Stellenbosch University
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SU’s diversity development programme continues online
Author: Corporate Communication / Korporatiewe Kommunikasie [Sandra Mulder]
Published: 17/06/2020
​The Siyakhula Diversity Development programme of Stellenbosch University (SU), now called the Siyakhula Live Series, will continue in the second semester with virtual webinar training sessions every Friday.

Siyakhula, which means “we grow", is a diversity capacity development programme that aims to equip staff to model, guide and support equity strategies, inclusion and staff wellbeing.

Mr Sello Molapo, Director: Employment Equity (EE), says the Siyakhula programme is a flagship programme jointly held between the EE Directorate in the Human Resources Division and the Transformation Office. This programme is central to SU's strategic theme to be an Employer of Choice. 

“Last year, more than 450 staff members participated in 31 sessions of the programme. Due to the pandemic, the envisaged programme for 2020 could not be rolled out. But the programme needs to continue and the next steps are to broaden the programme to include the training of more staff facilitators and improving access to centralised sessions," he says.

Ms Katlego Letlonkane, Programme Manager: Diversity Capacity Development who reports to both the Director: EE and the Head: Transformation Office, says measures are running smoothly to start Siyakhula Live at the end of July, and that staff members will soon receive invitations to the Friday webinar training sessions. Ms Letlonkane reports

The webinars will cover topics like institutional culture, religious and cultural inclusion, gender relations, difference and diversity, ability, decolonisation, mediation and conflict resolution, transformational leadership and value-based decision-making and empathy.

The Siyakhula Live's facilitators are multi- and inter-disciplinary researchers and practitioners within SU. External experts who engage with humanities issues daily as well as staff from the Disability Unit, Transformation Office and from the SU Historical Trauma and Transformation Studies Department have also been lined up to facilitate sessions.

“We hope our staff will feel personally motivated to attend as many training sessions as possible. We hope to provide a moving, engaging and empowering experience," says Letlonkane.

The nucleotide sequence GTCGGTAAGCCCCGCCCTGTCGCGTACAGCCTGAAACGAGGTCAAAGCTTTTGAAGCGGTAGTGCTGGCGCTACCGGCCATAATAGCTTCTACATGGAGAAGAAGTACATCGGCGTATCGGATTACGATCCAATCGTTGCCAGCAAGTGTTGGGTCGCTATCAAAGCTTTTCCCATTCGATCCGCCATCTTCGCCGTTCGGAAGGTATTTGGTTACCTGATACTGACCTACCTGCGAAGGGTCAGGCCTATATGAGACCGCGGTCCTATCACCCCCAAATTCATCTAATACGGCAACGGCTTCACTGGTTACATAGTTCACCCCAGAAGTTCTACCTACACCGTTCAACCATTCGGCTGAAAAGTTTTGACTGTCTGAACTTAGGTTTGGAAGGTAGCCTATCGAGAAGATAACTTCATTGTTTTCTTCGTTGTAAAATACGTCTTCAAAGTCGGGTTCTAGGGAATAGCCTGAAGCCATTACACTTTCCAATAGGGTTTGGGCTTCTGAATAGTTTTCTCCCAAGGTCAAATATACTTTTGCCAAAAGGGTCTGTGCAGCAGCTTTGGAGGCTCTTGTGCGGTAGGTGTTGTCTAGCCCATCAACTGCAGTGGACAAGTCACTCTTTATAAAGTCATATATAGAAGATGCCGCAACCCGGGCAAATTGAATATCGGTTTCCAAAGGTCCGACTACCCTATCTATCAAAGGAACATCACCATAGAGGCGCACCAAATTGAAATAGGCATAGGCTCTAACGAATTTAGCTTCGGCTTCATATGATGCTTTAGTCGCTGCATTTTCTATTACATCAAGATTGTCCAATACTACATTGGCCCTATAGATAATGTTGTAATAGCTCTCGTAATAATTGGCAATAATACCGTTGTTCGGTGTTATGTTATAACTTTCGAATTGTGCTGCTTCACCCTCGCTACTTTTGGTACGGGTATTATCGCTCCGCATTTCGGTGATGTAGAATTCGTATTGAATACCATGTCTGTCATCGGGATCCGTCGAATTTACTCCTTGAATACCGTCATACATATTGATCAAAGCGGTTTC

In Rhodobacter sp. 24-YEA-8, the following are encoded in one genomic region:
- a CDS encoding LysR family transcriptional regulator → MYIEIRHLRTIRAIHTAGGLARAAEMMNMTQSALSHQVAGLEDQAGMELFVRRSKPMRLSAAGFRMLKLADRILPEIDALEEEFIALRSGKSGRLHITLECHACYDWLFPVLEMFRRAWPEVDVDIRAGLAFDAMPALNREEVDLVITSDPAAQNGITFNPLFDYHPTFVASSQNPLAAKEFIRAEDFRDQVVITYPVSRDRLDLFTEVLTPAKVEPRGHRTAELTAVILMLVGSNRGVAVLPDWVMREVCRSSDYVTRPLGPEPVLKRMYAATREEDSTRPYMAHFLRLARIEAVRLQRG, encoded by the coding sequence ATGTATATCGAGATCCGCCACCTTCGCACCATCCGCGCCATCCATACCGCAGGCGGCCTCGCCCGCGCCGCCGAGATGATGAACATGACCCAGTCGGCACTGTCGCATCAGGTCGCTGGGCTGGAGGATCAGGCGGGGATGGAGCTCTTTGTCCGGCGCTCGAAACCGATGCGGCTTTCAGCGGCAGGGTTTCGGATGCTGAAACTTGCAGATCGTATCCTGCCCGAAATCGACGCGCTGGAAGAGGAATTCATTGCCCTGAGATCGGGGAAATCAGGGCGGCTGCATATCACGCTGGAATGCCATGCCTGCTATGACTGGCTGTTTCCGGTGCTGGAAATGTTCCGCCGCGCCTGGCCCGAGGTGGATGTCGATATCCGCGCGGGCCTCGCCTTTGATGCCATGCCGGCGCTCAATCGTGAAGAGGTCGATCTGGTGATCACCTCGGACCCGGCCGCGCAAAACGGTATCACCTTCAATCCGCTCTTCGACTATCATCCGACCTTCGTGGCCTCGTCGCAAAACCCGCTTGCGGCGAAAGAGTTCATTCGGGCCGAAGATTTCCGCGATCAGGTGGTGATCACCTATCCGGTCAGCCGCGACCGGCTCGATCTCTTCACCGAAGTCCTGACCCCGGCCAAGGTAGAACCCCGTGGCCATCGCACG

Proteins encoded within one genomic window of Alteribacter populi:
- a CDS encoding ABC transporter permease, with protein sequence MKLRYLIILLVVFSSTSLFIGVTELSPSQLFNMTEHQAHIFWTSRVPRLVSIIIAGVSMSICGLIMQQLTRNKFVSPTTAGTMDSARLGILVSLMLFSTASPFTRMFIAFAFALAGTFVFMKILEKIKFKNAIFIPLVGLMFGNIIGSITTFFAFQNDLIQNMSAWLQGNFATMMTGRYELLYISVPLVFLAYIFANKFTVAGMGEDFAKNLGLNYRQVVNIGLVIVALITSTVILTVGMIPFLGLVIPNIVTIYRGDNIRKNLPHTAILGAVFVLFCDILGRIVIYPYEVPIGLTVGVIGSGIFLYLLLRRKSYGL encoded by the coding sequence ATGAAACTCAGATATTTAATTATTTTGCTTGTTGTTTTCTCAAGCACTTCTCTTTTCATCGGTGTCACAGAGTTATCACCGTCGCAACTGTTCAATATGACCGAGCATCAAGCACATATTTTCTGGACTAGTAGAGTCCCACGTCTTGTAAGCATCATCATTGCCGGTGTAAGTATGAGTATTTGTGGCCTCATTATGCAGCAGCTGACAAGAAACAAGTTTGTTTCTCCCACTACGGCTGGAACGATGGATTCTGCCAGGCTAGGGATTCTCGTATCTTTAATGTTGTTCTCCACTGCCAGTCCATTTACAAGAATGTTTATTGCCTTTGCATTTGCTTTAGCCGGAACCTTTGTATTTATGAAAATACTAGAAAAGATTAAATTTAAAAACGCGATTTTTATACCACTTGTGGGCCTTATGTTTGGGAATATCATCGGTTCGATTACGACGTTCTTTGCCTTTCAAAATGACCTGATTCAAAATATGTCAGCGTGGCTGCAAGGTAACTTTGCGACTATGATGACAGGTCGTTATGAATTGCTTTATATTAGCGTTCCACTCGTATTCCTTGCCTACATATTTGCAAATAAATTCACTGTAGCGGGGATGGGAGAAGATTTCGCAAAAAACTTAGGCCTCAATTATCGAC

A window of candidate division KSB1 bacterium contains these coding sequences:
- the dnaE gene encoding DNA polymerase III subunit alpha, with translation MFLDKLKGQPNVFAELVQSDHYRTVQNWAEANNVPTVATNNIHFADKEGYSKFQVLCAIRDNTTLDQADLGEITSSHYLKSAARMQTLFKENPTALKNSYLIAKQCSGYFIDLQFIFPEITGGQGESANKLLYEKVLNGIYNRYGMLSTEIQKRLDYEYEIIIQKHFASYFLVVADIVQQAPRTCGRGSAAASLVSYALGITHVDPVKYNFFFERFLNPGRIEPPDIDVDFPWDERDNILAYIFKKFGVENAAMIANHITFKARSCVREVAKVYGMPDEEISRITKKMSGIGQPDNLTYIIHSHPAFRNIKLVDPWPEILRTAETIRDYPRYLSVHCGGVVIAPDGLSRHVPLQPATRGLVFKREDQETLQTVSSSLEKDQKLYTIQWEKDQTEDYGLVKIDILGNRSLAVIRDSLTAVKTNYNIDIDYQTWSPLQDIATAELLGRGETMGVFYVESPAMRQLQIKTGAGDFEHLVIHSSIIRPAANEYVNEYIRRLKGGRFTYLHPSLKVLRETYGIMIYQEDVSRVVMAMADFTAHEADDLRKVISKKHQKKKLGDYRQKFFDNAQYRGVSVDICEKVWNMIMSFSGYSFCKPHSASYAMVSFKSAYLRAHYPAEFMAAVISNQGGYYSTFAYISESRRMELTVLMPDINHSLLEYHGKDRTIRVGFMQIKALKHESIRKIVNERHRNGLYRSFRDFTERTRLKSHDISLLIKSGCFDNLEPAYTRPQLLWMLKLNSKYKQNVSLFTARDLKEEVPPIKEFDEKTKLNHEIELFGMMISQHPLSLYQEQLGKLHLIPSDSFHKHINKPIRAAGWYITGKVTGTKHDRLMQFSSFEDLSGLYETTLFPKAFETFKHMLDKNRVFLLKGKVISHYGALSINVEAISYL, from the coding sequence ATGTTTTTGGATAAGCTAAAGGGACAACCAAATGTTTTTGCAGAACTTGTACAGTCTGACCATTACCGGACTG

Letlonkane encourages staff to approach this training with 'open hearts'. She has personal experience of engaging in a transformative process. “Studying and being engaged in critical diversity studies have given me perspective on the world I live in, the societies and social systems of our world, people, relations and culture. It has empowered me to be a better human being," she says.

According to Letlonkane, it is important that people have their perspectives. She explains that humanity rests on people's relations with others. “I'd like to think that a central aim of Siyakhula is to share perspectives about our diverse and, in many ways, complex humanity. The more perspectives out there, the easier it is to build and sustain relations and grow empathy for another person's position," she says.

At training sessions, the staff is encouraged to be open-hearted and embrace the opportunity to reflect and plant the seeds of change in their own lives.

However, the process of change is not instant. Letlonkane hopes to make impactful strides over the next four years in promoting diversity and inclusion. “I come with an open heart and willingness to let the process of building diversity capacity reveals what needs to be done. It encourages me to experience the determination of the University to enhance meaningful systemic transformation," she says.

Letlonkane highlights that to reach the goal, all members of our university community need to get on board and embrace the opportunity to learn new and better ways of living. “We will know we are moving in the right direction when more and more of us start engaging and making decisions based on the values and ethics of Ubuntu (humanity towards others)."